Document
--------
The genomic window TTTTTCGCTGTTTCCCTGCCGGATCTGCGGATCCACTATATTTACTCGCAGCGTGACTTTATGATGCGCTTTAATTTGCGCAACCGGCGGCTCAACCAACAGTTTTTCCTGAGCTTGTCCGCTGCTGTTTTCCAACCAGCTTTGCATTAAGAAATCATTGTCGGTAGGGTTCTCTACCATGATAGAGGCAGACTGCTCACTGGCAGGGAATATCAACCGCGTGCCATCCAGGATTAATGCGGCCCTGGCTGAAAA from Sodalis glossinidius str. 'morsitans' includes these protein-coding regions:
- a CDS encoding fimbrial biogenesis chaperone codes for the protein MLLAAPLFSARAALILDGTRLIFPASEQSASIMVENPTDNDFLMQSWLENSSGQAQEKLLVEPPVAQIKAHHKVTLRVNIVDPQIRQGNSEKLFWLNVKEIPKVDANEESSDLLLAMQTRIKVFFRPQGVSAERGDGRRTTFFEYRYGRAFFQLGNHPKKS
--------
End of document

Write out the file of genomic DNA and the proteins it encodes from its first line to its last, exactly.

The genomic window TTTTTCGCTGTTTCCCTGCCGGATCTGCGGATCCACTATATTTACTCGCAGCGTGACTTTATGATGCGCTTTAATTTGCGCAACCGGCGGCTCAACCAACAGTTTTTCCTGAGCTTGTCCGCTGCTGTTTTCCAACCAGCTTTGCATTAAGAAATCATTGTCGGTAGGGTTCTCTACCATGATAGAGGCAGACTGCTCACTGGCAGGGAATATCAACCGCGTGCCATCCAGGATTAATGCGGCCCTGGCTGAAAA from Sodalis glossinidius str. 'morsitans' includes these protein-coding regions:
- a CDS encoding fimbrial biogenesis chaperone codes for the protein MLLAAPLFSARAALILDGTRLIFPASEQSASIMVENPTDNDFLMQSWLENSSGQAQEKLLVEPPVAQIKAHHKVTLRVNIVDPQIRQGNSEKLFWLNVKEIPKVDANEESSDLLLAMQTRIKVFFRPQGVSAERGDGRRTTFFEYRYGRAFFQLGNHPKKS